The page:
Berlin's Island of Museums ; in the Pergamon Museum, My Mouth Dropped Open in Awe

By Judy Lowe writer of The Christian Science Monitor | The Christian Science Monitor, July 29, 2003 | Go to article overview

Berlin's Island of Museums ; in the Pergamon Museum, My Mouth Dropped Open in Awe


Judy Lowe writer of The Christian Science Monitor, The Christian Science Monitor


What a welcome delight for foot-weary travelers - seven top cultural attractions gathered on an island within easy hailing distance of one another.

Not that King Friedrich Wilhelm III was thinking of tourists and coach tours in the early 1800s when he asked painter and architect Karl Friedrich Schinkel to design a suitable repository for the royal art collection.

The impressive neoclassic building, now known as the Altes Museum (Old Museum), found a home on Berlin's Insel Colin, in the River Spree. It was within walking distance of the palace - although one assumes that the king instead rode in a royal coach across Schlossbrucke (Palace Bridge), also designed by Schinkel, at the end of Unter den Linden street.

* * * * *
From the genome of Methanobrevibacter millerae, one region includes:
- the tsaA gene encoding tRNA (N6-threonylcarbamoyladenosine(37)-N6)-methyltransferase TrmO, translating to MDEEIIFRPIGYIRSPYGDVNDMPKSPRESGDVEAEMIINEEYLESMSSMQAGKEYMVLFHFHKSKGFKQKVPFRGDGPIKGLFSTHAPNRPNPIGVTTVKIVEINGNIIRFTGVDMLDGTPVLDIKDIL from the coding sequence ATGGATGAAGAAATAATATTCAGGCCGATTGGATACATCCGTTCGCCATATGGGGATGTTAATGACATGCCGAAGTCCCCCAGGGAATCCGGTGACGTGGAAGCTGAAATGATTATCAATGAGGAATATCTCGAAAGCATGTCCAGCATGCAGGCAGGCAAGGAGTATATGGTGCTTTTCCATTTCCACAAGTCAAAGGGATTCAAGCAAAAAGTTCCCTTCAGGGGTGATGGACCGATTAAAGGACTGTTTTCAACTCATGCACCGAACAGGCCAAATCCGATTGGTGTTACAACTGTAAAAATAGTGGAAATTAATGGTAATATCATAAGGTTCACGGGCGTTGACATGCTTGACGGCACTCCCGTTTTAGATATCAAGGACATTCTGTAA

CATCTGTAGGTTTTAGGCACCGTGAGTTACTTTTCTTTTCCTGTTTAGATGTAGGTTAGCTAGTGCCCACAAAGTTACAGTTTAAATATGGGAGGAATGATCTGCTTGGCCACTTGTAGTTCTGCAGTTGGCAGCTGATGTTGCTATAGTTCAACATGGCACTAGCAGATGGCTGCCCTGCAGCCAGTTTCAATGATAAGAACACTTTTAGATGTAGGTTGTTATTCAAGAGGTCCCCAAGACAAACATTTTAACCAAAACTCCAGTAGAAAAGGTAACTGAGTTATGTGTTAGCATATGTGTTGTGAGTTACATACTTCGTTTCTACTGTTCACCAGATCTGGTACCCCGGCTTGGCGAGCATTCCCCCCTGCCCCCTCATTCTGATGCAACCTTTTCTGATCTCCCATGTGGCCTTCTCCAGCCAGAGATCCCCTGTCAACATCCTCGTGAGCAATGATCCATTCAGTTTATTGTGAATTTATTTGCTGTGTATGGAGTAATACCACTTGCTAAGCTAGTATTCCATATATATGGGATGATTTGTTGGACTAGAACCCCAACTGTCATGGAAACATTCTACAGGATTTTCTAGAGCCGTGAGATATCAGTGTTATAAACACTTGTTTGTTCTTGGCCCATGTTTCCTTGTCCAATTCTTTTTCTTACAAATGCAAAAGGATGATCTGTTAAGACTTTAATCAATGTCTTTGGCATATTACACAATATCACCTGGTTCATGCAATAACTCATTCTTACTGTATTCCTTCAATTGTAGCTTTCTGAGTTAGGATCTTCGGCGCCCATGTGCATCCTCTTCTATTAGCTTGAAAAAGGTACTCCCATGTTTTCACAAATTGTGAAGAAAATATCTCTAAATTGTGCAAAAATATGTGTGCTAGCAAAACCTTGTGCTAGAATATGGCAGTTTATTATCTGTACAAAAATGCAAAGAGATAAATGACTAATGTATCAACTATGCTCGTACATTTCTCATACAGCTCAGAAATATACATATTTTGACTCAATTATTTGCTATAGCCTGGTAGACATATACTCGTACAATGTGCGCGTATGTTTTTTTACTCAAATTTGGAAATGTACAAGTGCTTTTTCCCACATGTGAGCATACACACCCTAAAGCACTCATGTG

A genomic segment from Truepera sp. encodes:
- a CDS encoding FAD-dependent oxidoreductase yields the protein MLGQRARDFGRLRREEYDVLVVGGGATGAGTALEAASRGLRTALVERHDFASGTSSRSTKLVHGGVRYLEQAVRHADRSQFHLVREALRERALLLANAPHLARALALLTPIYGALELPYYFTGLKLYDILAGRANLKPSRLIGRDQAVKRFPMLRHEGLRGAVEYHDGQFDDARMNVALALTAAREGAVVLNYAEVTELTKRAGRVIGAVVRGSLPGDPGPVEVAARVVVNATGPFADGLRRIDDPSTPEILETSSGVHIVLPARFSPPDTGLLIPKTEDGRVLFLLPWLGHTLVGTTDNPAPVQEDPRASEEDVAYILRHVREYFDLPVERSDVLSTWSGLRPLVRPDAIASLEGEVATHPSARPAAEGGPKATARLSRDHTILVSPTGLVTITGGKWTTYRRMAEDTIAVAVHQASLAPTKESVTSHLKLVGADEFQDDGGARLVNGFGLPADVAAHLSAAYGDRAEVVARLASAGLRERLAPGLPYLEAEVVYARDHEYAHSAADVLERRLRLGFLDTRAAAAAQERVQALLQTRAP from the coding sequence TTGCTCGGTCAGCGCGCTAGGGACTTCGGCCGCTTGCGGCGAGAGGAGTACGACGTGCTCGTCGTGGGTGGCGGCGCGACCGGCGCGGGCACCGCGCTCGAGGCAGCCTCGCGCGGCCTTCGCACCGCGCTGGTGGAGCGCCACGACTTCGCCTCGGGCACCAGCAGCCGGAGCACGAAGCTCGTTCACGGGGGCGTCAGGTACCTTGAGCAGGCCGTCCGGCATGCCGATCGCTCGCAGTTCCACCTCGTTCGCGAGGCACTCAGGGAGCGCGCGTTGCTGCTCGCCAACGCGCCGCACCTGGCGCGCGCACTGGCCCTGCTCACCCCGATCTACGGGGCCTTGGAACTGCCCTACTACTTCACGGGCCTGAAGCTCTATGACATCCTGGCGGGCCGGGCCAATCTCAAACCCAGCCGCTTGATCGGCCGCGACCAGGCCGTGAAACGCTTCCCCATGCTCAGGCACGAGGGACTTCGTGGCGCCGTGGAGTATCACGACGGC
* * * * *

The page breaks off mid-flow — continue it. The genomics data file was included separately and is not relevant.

Today's visitors should definitely go by foot. After all, royal carriages aren't much in evidence in what used to be East Berlin. Besides, the short stroll makes it all the easier to admire the bridge's impressive ornamentation and the groupings of marble statues depicting Greek warriors plying their trade.

Since the king had more treasures to show off, the Neues (New) Museum opened its doors nearby 25 years later. Eventually, another museum was added about every quarter-century until 1930.

By this time, the island - one of the oldest settlements in the area, dating back to the early 13th century - was being called Museuminsel (Museum Island).

Some of the museums suffered damage in World War II, and most were neglected by the East German government, so all have been undergoing renovation the past few years. At any time, one or more may be closed for construction. While that could be a problem for those who had their hearts set on seeing a particular piece of art, it won't matter as much to the ordinary visitor. …

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